Jessica Johannson has served as our Chief People Officer since January 2017. Prior to joining Tucows, Ms. Johannson held executive level HR roles at Johnson Controls, Inc. since 2008, Brookfield Renewable Energy Group and Capgemini.

 

Justin Reilly joined Tucows in September 2019 and currently serves as our Chief Executive Officer of Wavelo. Prior to joining Tucows, Justin was Head of Product & Customer Experience Innovation at Verizon, as well as founder of a number of companies with consumer grade product and machine learning at their core.

 

ITEM 1A.  RISK FACTORS

 

Our business faces significant risks. Some of the following risks relate principally to our business and the industry and statutory and regulatory environment in which we operate. Other risks relate principally to the securities markets and ownership of our stock. The risks described below may not be the only risks we face. Additional risks that we do not yet know of or that we currently think are immaterial may also impair our business operations. If any of the events or circumstances described in the following risk factors actually occur, our business, financial condition or results of operations could suffer, and the trading price of our common stock could decline.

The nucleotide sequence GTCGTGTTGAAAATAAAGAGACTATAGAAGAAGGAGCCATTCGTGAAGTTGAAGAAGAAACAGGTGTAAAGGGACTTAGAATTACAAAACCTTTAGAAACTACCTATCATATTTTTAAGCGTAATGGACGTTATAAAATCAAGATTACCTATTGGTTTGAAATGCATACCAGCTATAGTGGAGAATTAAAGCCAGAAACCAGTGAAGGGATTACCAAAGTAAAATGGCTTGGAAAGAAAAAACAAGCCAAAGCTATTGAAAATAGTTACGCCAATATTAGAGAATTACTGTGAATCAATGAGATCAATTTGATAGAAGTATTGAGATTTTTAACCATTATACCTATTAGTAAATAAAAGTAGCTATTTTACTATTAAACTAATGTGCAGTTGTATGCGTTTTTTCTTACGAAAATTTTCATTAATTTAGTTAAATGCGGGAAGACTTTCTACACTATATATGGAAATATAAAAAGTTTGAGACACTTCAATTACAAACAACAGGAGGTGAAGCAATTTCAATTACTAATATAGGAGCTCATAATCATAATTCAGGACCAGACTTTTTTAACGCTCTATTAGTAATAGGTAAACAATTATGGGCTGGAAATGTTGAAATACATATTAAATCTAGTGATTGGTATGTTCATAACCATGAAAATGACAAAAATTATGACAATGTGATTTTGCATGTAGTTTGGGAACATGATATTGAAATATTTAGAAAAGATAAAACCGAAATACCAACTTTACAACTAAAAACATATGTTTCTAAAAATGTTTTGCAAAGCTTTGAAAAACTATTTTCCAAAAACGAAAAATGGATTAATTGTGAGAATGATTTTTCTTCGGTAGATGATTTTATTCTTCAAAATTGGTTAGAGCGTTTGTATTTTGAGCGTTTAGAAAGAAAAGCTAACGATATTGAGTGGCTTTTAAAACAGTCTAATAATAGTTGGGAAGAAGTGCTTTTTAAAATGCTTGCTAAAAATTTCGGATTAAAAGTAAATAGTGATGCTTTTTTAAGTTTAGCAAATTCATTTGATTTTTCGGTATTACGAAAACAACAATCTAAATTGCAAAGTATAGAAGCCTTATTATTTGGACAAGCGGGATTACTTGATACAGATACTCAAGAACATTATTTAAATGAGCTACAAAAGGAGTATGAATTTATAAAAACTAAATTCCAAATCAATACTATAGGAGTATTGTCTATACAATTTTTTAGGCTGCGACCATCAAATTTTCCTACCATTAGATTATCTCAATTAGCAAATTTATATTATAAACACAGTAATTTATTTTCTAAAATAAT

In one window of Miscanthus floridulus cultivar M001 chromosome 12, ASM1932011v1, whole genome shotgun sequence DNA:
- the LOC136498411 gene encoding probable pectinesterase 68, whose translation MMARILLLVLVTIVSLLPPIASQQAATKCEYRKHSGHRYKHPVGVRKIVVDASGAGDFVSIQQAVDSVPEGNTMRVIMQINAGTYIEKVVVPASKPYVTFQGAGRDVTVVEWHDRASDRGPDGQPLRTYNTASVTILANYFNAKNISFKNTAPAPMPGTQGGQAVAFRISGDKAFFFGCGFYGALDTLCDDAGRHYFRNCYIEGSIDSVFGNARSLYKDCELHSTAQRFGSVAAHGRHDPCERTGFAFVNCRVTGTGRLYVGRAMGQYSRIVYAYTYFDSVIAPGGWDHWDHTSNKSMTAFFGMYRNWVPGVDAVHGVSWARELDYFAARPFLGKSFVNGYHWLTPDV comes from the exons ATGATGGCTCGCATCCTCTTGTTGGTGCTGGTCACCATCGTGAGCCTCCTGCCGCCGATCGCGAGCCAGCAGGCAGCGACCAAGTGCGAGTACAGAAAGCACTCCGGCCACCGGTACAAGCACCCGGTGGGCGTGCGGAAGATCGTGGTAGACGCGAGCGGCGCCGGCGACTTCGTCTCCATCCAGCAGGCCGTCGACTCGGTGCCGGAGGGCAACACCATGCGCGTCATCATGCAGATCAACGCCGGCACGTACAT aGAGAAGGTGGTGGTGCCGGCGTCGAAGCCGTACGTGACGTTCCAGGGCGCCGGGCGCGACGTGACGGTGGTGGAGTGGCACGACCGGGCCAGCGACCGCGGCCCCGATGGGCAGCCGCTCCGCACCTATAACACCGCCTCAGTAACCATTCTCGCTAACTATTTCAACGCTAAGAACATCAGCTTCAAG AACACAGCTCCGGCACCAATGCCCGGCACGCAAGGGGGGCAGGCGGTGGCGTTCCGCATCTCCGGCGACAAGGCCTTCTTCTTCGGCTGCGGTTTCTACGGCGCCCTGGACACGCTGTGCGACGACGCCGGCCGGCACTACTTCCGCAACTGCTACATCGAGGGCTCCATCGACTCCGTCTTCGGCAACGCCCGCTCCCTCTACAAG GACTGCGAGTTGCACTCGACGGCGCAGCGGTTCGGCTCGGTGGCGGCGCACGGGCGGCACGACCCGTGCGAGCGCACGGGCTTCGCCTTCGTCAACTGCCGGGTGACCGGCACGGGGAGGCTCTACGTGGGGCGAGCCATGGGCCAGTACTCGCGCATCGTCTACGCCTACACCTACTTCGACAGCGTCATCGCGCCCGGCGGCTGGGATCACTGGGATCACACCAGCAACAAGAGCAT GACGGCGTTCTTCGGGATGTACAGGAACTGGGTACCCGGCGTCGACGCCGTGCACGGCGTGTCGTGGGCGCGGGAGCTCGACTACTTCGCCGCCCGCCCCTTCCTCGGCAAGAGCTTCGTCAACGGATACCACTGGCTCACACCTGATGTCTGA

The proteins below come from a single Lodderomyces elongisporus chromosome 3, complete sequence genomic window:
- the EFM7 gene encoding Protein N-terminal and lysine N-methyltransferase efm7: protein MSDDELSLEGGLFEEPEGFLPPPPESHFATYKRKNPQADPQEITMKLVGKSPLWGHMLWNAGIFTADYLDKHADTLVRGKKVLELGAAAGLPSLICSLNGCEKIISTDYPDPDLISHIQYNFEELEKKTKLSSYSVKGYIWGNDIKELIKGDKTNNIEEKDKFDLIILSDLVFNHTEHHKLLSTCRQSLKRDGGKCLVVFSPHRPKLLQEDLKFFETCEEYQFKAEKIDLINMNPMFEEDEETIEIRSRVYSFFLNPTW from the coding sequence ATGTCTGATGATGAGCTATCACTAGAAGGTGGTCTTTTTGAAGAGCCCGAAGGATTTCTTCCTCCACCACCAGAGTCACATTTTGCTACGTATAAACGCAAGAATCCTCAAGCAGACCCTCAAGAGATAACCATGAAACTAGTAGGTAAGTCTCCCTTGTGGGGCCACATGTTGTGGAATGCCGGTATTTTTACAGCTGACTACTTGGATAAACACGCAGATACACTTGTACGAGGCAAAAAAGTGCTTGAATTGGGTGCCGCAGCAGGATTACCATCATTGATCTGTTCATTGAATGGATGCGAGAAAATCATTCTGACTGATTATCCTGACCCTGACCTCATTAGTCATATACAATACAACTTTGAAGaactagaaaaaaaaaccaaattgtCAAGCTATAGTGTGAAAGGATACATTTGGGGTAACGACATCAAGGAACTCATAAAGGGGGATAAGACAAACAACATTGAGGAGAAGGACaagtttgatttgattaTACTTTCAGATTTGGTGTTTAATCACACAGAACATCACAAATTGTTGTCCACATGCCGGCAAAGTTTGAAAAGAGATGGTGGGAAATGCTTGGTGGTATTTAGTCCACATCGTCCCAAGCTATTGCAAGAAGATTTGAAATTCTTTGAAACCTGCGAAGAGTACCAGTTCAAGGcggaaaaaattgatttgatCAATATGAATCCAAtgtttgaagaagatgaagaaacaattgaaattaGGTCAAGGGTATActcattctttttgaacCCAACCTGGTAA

RISKS RELATED TO OUR BUSINESS AND INDUSTRY

 

We face intense competition and consolidation in the industries and markets we serve. If we do not continue to provide services that are useful to users, we may not remain competitive and be forced to reduce our prices, and our revenues and operating results could be adversely affected.